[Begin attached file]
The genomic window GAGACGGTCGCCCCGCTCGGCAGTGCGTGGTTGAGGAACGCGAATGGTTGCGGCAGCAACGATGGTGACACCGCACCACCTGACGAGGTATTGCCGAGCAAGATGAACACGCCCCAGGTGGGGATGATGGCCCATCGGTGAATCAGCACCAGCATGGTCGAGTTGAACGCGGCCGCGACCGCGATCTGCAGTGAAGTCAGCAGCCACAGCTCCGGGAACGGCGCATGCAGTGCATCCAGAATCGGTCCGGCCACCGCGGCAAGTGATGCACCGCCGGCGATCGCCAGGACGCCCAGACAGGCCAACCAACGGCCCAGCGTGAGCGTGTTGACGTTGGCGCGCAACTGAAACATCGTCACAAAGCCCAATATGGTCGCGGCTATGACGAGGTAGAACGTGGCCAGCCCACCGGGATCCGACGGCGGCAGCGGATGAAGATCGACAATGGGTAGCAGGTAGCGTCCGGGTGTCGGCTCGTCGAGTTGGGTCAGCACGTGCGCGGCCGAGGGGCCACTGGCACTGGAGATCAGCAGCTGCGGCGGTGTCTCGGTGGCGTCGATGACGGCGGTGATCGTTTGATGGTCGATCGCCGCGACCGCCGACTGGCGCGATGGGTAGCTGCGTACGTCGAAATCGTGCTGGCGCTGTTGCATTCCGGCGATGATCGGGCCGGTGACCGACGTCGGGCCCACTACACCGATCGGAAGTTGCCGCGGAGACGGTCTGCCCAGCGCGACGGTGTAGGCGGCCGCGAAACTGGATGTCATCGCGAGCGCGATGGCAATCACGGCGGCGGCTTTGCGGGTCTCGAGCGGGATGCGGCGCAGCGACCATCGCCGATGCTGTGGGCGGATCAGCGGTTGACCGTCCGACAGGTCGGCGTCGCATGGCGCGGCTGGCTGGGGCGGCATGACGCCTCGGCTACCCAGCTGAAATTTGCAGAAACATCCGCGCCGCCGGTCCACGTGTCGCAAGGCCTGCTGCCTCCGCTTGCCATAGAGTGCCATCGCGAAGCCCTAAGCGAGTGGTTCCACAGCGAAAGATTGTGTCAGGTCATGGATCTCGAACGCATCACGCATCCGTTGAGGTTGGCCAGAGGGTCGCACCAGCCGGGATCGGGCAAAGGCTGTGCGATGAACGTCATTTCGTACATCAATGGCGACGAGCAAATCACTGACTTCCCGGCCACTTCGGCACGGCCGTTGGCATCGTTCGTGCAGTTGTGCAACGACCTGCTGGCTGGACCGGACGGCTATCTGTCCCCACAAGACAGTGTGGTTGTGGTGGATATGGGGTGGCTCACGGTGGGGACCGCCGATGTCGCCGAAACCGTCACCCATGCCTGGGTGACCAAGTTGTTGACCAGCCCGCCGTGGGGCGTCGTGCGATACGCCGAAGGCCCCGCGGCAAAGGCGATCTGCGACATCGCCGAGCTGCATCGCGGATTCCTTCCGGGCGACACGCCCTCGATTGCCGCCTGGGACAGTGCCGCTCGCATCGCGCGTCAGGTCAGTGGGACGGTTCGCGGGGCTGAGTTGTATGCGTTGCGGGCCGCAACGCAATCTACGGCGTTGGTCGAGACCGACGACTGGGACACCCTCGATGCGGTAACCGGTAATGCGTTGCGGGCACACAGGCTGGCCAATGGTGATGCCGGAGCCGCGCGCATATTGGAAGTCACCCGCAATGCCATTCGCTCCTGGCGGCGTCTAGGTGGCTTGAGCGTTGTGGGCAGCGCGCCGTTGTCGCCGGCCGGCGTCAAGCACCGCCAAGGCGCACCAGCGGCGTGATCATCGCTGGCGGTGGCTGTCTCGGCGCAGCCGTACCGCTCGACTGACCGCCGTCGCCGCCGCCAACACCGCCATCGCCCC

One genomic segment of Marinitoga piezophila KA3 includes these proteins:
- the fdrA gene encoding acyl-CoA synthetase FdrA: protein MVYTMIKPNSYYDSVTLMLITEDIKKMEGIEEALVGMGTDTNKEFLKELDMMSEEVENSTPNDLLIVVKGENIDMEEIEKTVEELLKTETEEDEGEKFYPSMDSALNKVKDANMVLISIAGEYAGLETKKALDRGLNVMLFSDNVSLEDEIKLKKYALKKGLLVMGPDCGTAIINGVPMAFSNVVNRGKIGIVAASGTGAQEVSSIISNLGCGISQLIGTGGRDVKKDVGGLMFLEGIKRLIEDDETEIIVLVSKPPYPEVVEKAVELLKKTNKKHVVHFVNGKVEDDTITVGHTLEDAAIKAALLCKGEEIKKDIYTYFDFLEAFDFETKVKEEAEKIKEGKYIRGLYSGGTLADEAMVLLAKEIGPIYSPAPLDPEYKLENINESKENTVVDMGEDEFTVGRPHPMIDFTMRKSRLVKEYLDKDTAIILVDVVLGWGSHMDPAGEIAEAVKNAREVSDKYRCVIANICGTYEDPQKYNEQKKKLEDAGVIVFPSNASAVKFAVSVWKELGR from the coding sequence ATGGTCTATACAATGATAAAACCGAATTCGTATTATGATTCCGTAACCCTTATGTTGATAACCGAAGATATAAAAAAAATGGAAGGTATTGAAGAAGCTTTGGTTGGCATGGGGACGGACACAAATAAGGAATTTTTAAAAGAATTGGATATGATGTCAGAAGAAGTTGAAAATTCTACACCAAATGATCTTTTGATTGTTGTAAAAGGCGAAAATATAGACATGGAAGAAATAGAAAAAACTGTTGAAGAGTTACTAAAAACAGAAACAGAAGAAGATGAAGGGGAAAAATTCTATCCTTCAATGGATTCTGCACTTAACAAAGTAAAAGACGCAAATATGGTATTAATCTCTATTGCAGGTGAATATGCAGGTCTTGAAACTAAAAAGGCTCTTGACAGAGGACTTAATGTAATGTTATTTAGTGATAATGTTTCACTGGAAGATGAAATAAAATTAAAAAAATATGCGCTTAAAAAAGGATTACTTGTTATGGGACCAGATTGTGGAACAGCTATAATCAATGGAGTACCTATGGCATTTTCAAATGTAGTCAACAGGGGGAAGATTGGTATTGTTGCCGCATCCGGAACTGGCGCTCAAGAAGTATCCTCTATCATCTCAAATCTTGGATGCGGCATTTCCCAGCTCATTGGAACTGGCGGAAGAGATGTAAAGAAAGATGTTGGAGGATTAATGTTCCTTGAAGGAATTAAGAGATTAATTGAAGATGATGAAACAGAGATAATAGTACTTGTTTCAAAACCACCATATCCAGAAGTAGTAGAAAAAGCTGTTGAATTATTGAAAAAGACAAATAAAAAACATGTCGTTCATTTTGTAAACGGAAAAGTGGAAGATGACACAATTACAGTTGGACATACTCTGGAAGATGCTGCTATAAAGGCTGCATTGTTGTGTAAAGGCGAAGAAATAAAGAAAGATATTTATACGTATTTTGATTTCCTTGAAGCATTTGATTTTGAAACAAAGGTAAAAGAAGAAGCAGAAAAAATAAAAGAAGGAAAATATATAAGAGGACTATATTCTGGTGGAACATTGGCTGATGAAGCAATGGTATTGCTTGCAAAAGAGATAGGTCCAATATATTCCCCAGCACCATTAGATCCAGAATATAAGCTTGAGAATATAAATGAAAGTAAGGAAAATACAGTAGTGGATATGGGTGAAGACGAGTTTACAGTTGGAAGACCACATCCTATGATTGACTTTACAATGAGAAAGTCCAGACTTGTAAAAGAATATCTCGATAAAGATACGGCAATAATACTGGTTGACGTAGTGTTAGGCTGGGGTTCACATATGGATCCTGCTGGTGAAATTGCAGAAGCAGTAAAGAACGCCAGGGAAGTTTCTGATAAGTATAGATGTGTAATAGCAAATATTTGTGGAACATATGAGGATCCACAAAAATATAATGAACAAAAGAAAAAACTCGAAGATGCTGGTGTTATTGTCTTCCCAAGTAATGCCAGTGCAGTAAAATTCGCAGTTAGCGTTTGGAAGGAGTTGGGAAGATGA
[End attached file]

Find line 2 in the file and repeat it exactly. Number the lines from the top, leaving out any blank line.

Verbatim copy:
One genomic segment of Marinitoga piezophila KA3 includes these proteins: